When President Abraham Lincoln gave his famous address for the dedication of the cemetery at Gettysburg in 1863, he spoke not only of the sacrifice made by those who had fought and died during that bloodiest of battles, but also about the place itself, the blood-soaked ground that they had fought and died upon. This ground, he said, was made sacred by their sacrifice:
“But in a larger sense, we cannot dedicate, we cannot consecrate, we cannot hallow this ground. The brave men, living and dead, who struggled here have consecrated it far above our poor power to add or detract.”
As Catholics we can agree wholeheartedly with Lincoln without fear of committing idolatry. Indeed, Lincoln would be the first to agree that America is not God. However, the ideas upon which America was founded – liberty, equality, self-government – these are good things, Godly things. In that sense, the final resting place of those who have laid down their life for these things can rightly be called “consecrated” ground.
Gettysburg was our nation’s bloodiest battle, and yet it was still but one of many places where Americans have shed their blood for the cause of freedom. Around the world, for over two centuries, our countrymen have followed our beloved flag into battle, and many have not come back. There are many who still lay on foreign shores, near the spot where they fell.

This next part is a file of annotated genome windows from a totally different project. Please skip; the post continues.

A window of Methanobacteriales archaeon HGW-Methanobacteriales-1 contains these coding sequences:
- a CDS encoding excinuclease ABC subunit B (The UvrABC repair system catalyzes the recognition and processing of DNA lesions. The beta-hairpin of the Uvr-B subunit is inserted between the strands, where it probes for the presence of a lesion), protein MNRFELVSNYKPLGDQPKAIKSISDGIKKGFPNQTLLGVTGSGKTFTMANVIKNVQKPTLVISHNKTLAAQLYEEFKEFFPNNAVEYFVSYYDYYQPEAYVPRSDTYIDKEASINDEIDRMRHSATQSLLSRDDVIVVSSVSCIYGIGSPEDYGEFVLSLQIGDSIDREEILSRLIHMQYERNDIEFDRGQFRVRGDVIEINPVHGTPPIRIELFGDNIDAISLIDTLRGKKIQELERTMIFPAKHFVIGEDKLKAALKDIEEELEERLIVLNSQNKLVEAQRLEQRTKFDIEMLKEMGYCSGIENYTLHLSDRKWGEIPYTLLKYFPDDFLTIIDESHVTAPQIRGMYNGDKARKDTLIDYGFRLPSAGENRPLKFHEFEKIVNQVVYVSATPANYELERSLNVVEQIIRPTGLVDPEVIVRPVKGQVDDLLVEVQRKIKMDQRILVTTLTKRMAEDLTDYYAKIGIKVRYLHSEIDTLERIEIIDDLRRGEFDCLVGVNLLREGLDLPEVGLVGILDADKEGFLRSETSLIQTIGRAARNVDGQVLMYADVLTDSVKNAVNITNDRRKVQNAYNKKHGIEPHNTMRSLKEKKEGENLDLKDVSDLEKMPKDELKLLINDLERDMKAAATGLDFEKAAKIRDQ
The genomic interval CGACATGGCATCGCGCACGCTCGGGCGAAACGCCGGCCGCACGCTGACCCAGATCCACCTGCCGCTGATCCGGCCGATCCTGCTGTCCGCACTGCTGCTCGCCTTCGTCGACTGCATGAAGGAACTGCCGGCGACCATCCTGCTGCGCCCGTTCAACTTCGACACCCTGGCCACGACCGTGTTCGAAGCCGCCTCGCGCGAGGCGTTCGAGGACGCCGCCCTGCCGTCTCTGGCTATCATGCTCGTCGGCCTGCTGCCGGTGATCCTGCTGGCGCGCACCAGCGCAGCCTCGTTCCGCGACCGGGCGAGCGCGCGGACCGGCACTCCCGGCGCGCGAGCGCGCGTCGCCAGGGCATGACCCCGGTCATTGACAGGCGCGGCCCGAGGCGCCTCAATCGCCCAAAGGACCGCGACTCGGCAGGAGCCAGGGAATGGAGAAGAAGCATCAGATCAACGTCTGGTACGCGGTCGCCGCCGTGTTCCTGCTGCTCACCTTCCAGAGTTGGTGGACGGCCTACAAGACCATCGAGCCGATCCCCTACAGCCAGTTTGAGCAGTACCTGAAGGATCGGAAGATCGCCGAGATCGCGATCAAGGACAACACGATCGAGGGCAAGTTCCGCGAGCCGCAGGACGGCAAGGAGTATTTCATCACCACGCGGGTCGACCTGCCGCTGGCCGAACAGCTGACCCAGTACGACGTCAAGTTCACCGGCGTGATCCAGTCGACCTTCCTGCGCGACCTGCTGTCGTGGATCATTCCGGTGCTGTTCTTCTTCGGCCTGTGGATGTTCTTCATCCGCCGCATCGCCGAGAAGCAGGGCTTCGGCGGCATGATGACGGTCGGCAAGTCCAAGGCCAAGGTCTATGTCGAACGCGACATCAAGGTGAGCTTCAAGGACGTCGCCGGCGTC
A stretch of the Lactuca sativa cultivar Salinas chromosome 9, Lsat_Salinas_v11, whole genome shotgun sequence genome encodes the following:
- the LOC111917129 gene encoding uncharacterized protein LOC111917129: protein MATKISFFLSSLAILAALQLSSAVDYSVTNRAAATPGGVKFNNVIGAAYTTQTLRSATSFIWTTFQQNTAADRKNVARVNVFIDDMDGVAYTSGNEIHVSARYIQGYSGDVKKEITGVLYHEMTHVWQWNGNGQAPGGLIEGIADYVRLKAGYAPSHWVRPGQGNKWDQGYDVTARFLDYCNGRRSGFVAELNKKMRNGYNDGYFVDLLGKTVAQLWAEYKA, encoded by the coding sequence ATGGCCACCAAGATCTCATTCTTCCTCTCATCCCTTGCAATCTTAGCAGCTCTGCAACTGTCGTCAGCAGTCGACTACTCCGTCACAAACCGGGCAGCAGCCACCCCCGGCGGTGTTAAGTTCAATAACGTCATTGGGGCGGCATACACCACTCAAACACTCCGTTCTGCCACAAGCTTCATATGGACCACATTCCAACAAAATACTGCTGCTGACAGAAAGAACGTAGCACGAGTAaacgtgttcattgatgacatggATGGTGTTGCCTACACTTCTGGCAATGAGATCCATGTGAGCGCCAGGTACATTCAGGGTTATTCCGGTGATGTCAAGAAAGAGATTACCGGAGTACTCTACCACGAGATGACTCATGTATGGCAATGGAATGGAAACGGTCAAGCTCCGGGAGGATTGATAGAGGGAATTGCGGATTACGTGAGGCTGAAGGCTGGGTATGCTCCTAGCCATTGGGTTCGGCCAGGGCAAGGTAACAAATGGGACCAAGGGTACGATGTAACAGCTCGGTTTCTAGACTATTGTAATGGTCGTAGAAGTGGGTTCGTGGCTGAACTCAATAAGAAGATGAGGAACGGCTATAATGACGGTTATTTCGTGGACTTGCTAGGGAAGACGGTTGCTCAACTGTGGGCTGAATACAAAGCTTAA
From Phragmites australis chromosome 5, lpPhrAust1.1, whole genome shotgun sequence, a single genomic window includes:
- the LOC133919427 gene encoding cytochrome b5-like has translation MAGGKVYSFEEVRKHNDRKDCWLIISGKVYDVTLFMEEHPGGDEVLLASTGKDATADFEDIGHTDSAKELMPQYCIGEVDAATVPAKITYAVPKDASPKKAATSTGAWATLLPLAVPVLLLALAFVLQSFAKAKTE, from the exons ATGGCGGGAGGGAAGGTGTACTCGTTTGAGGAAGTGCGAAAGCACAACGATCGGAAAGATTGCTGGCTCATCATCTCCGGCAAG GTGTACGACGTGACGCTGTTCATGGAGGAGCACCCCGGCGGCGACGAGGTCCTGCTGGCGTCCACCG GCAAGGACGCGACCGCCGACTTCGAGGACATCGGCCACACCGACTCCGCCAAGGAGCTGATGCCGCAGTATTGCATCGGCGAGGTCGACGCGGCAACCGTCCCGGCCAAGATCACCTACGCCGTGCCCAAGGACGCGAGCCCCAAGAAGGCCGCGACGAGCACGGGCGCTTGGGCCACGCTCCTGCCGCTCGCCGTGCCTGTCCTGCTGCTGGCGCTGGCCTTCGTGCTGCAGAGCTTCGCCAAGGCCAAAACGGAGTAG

These places, these American cemeteries around the globe, remain consecrated ground, above our poor power to add or detract.
Following are but a few of the American cemeteries around the world:Gettysburg National Cemetery, where over 3,500 Union soldiers are buried.
Aisne-Marne American Cemetery in Belleau, France near the site of the battle of Belleau Wood during World War I. 2,289 Americans are buried here.
Cambridge American Cemetery in England, where 3,812 American sailors and airmen who died in World War II are buried.
Florence American Cemetery in Tuscany, Italy. Final resting place of 4,402 Americans who died in World War II.
Manila American Cemetery in the Philippines, with 17,206 graves, including American servicemen who died in the Pacific during World War II.